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Re: Adding advisory notification for non-ELPA package.el downloads

From: Joost Kremers
Subject: Re: Adding advisory notification for non-ELPA package.el downloads
Date: Mon, 10 Jul 2017 22:43:12 +0200
User-agent: mu4e 0.9.19; emacs

On Sat, Jul 08 2017, Clément Pit-Claudel wrote:
On 2017-07-07 21:59, John Wiegley wrote:
I have a feeling that a lot of package authors choose MELPA because the barrier to entry is so low, and they may not realize how easy it
is to get it into Emacs as well.

It's not that they doesn't realize how easy it is: it's that it's not easy.

Getting into MELPA requires a writing a one-line Lisp form and submitting it for inclusion. Getting into ELPA requires subtle git invocations that end up mashing up the history of your project with that of tens of others, while fearing to break the entire ELPA repo because of a missing copyright line in a test file.

And ELPA makes maintaining the package more painful, too: picking out the commits made by others and copying them on your personal repo requires further arcane git invocations — same for importing new commits from your personal repo. And of course you lose other MELPA goodies, like getting download statistics.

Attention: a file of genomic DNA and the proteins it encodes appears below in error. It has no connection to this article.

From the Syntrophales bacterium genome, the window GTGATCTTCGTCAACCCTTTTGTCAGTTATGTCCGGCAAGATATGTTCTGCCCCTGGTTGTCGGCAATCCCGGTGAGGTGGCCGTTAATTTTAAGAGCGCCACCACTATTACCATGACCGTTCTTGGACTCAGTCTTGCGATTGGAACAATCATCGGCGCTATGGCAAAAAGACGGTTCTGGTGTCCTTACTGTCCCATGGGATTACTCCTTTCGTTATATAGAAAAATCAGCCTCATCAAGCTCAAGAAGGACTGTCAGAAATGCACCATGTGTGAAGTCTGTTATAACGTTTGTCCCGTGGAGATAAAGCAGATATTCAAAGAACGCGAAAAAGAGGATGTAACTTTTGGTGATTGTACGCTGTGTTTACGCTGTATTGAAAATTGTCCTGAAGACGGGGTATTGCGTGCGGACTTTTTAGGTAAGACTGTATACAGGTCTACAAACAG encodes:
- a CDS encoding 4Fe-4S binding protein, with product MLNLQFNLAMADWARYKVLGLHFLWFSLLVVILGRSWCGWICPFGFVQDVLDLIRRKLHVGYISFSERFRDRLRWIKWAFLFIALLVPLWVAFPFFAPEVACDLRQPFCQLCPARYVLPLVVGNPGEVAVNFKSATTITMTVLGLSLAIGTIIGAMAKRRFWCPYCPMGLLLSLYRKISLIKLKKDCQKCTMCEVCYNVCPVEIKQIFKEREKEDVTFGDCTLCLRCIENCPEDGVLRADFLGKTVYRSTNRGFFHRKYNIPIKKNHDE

For now, the main motivation to publish on ELPA is ideological — not practical. My feeling is that package authors chose not to publish on ELPA because they get all they need from MELPA, for a fraction of the invested time.

Let me just say 'hear, hear' to that, as one of those typical package maintainers. I thought about using ELPA instead of MELPA a few times, but reading such comments as "arcane git commands", "mashing up your history" and "breaking the entire ELPA repo", my immediate reaction is "oh well, some other time, perhaps". I should probably point out that my git skill level is low, and while I'd be willing to learn more, the time investment if often prohibitive. (I'm not a professional programmer, just a guy with a hobby.) With MELPA, that's sufficient, though, and Github has a lot of help pages that provide clear and concise instructions for things I don't do every day, such as dealing with PRs or keeping a fork up-to-date with its upstream repo.

I've just been skimming the GNU ELPA README on http://git.savannah.gnu.org/cgit/emacs/elpa.git/plain/README and although it *looks* like once thing's are set up, I shouldn't have to do much more than a git push to update my package, the process of getting there seems quite involved.

More importantly perhaps, the entire workflow seems to be different. With MELPA, I put my code in a publicly accessible repo that I create myself, on a service of my own choosing (in my case Github), and then tell MELPA where to look for it. With GNU ELPA, it seems I need to put my code somewhere specific, and it's not in a repo that I create or own.

In itself, it's not a big problem that GNU ELPA uses a different workflow from MELPA, but, speaking for myself, it would be good if the ELPA README (or some other document) would contain a few paragraphs explaining the differences and would cover the steps involved in such a way that they make sense for someone with a less-than-stellar understanding of git.

Anyway, just my two €0.02.

Joost Kremers
Life has its moments

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